Ditching The 9-5 Idea

Image Description: patio table work station overlooking a small pond with a waterfall and lush green trees in the background.
Photo from Laurie Ziegler ~ A perfect place for her to focus on work, enjoying the sounds of the waterfall and not getting bogged down by regular nuances of work.

“If you don’t develop a habit of waking up before the rest of the world, you won’t be able to change the world”

We’re so stuck on this idea that the early bird will get the worm, but it’s time to accept that as a society that norm is changing.

There’s a lot about what is expected when it comes to work that frankly needs some re-imagining.

Concepts like morning routines and jumpstarting your day with various activities are wonderful, except from a wellness or chronic illness perspective they leave a lot to be desired. Take a second to do a search about best morning routines…

You’ll be bombarded with what the top executives and entrepreneurs do first thing in the morning. They get up before the sun rises. They exercise. They listen to a podcast or journal. They’re drinking lemon water and eating breakfast.

All of it sounds really great, but what if there was something better?

Picture this:

As you’re slowly stretching, waking up to the sun shining through your curtains you can take a moment to breathe. You glance at your phone – not a single notification because it’s been on airplane mode all night. For 20 some minutes you slowly get out of bed, do some light stretches as your coffee is brewing and then take in the first few sips totally free from distractions of the world.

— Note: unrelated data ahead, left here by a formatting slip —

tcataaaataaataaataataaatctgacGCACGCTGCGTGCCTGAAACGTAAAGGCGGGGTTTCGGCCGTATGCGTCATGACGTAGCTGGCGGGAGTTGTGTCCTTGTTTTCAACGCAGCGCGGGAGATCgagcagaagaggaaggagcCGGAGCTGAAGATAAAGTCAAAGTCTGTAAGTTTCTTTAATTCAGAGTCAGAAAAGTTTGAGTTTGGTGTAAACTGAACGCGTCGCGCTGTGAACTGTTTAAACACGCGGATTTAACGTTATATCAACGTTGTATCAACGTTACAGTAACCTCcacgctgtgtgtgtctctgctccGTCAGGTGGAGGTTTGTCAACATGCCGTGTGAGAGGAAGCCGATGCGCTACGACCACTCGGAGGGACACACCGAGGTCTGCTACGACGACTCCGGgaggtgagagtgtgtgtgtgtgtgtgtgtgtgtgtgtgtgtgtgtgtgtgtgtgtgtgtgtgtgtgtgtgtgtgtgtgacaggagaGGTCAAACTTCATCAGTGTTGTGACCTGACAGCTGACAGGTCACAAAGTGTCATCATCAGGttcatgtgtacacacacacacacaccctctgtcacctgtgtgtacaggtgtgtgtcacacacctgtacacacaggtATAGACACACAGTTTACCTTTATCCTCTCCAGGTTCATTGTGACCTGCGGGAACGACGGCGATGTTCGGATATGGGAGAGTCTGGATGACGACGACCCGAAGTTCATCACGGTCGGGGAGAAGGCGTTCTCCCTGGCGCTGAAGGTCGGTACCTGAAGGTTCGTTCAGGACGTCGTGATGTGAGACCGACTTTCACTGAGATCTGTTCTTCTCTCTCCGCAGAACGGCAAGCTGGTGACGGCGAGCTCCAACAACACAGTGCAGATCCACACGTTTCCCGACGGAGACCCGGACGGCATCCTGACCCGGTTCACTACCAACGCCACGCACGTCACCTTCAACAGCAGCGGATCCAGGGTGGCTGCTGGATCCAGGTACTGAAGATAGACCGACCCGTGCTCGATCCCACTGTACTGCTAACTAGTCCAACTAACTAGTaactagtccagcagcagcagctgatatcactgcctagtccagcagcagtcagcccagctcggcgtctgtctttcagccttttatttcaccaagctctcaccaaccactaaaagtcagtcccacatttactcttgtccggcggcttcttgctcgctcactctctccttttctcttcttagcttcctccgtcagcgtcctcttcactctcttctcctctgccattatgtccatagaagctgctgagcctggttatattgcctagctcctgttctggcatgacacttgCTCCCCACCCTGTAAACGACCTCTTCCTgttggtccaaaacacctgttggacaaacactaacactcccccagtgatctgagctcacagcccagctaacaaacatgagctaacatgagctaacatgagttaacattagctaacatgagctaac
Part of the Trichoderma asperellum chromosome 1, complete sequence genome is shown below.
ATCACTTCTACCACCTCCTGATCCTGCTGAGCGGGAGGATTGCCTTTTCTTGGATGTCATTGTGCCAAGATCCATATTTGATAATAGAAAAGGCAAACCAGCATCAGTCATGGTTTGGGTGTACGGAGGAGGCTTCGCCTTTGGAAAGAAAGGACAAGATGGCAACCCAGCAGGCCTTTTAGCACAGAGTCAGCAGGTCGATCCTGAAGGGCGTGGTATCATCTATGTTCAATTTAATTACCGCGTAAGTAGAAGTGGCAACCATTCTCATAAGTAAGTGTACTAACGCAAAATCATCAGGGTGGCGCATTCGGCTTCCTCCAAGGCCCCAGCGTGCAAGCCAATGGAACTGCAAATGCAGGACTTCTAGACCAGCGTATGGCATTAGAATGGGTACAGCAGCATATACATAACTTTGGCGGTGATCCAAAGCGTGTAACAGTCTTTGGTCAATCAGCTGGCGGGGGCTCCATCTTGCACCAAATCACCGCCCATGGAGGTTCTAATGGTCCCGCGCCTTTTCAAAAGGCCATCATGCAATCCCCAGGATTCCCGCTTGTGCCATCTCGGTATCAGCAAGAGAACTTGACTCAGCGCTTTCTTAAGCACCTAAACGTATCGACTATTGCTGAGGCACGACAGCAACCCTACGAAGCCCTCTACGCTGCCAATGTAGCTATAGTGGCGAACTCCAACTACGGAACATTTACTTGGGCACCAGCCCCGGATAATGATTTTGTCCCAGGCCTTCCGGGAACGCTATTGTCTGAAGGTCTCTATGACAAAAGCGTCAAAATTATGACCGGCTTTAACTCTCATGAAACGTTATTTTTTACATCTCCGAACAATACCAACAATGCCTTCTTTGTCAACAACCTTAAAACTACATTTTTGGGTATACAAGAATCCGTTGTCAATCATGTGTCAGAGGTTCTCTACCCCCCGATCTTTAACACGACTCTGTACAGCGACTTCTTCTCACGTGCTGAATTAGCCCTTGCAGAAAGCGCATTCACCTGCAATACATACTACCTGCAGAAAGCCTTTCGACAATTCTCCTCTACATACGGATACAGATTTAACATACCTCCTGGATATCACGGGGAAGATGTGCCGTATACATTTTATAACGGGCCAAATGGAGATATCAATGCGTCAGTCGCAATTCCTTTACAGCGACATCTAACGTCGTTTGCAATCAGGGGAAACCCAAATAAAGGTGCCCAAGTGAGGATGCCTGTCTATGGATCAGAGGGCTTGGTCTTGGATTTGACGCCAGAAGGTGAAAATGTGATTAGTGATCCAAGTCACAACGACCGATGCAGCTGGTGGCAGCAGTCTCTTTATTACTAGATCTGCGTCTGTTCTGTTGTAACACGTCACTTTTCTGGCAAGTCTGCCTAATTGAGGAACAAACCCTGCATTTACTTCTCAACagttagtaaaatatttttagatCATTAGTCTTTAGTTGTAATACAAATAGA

No alarm clock. No pressing snooze. You simply slept until the time that felt right for your body to be awake. For most people that’s still relatively early as our internal clocks tend to align with the sun coming up. But roughly 10% of people who have insomnia actually have a delayed sleep phase disorder, meaning their internal clock is naturally pushed back by an hour or two.

What do you do with the rest of the morning? Once we return to our devices, we’re faced with the reality of everything demanding our attention right this minute.

What if I told you that going to work isn’t something you really need to do until after lunch?

Recently, I listened to this inspiring podcast that interviewed David Allen where he shared that a main portion of his morning routine involves sleeping as long as he can in the morning. He checks the night before what time his first engagement is, and plans accordingly. To him, sleeping as much as possible is the key to his success and managing stress.

How would you alter the way you spent your morning?

I’ve seen some incredible takes on this from various people across the world:

One entrepreneur I follow shared that her mornings are a time that is sacred between her and God. There is no place for work or focusing on the realities of the world. She spends her mornings behind mindful and intentional with her actions. She stretches and meditates and spends a good portion of her time reflecting or in prayer.